Why the United States Must Go Territorial

The draft proposals issued by the heads of the President's deficit reduction panel call for scrapping the nation's current system for taxation of foreign income and replacing it with a territorial system — i.e., one in which income earned outside of U.S. borders is not taxed. I asked international tax expert Shawn Carson, director with accounting firm CBIZ MHM, for his take on the proposals.

BizTaxBuzz: Just how complex does the current “worldwide” system get?

Shawn Carson: The basic premise is simple: Foreign companies pay U.S. tax if, and only if, they do business in the U.S. or receive income from the United States. U.S. shareholders of foreign companies, including U.S. multinationals with foreign subsidiaries, pay tax when they receive a dividend from them. U.S. ‘C' corporations get a credit for any foreign tax paid by a foreign company, but U.S. individuals, partnerships, LLCs, and S corporations don't.

It's the exceptions to the general rule that get complex. One main set of rules (contained in Subpart F of the tax code) taxes U.S. shareholders of foreign corporations on their share of income, whether the company pays a dividend or not. The Code takes 36 densely typed pages to explain these rules, and the tax regulations take another 279 dense pages to explain what the 36 pages are trying to say!

On top of that, you've got the IRS rulings and cases. Try a quick database search using Subpart F as the search term, and you'll find hundreds of documents under rulings or similar documents, and countless documents under tax cases. And this is just one set of rules among several.

Anecdotally — and this story is intended to be a criticism of the complexity of the tax code, not a criticism of the individual involved — we had a client that was being audited. The IRS agent tried to get assistance from his international colleagues, but the taxpayer wasn't a giant company, so they wouldn't help him! The agent did his best and suggested an audit adjustment, and we met with him to discuss why we thought the adjustment was inappropriate. I showed him the code section and the related regulations (for just one section of the code it was more than 200 densely typed pages). Needless to say, he gave the client a no-change on the issue.

BizTaxBuzz: It strikes me that, valuable as a territorial system might be to large companies, it's pretty much useless to the small businesses that we always hear described as the “engine of job growth.”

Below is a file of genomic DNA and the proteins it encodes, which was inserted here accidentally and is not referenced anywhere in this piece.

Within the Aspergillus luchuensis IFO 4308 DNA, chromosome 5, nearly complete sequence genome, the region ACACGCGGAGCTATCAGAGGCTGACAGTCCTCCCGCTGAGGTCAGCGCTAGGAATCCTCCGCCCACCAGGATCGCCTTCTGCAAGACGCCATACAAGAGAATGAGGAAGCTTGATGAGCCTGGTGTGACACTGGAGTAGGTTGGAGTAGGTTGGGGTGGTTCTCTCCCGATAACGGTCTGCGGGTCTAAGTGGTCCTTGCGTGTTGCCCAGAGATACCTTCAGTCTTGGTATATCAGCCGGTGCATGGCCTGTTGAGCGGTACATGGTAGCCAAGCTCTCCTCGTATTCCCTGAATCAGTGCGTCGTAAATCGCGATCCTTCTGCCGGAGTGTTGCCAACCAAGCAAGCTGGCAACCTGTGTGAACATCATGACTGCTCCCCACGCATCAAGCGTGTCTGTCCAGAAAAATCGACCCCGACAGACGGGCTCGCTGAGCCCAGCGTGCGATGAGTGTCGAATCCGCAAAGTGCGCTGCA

The benefit to small companies would be in the simplification to the tax code. At the moment, they have to comply with very complex rules that even IRS agents don't understand. This takes lots of time and money.

Smaller CPA firms also may not have the requisite international skills. A company came to see me because they felt that their current CPA firm didn't have enough international experience. On reviewing their tax returns, I found that the CPA firm had been filing the wrong form — never mind asking whether they'd filled it in correctly!

Going territorial would allow simplification so that small companies can focus on their business, not on form filling.

BizTaxBuzz: On balance, would a territorial system result in more jobs in the U.S or more jobs created abroad?

Carson: I'm not an economist, but based on my experience I don't think that it would make any difference. Businesses employ people here or abroad based on their business needs, local salary levels, government regulations, requisite skills. ... I can't think of any case where a client made a decision on where to employ a person based on territoriality. Territoriality could a make a difference as to which legal entity they used to employ the person, but not where they are employed.

The tax issue that does impact on job creation (in my experience) is marginal tax rates for employment taxes and income taxes. High marginal tax rates lead to lower employment.

BizTaxBuzz: Companies can already reduce their overseas tax rate by using the kind of strategies that Google got criticized for recently; doesn't this undermine the appeal of a territorial system?

Carson: There are three big-picture benefits of territorial tax system: First, companies can bring foreign profits back to the U.S. to invest, employ new workers, pay dividends, and so on. At the moment, cash is locked in foreign subsidiaries and can't be reinvested in the United States.

Second, U.S. multinationals would be able to compete on a level playing field with French, British, and German companies, and businesses from practically every other major country — they all tax on a territorial basis.

Third, the tax code would be simplified. Companies could spend less on compliance and focus on their businesses.

It's true that global tax rates are reduced by big companies that are aggressive and pay their tax advisers large fees. Small companies that, whether by error or design, don't follow the rules and are not effectively audited by the IRS may not care either. But everyone else has a huge compliance burden and pays, or risks paying, large amounts of U.S. tax on foreign income. If this is the system we want, then we have it! ###

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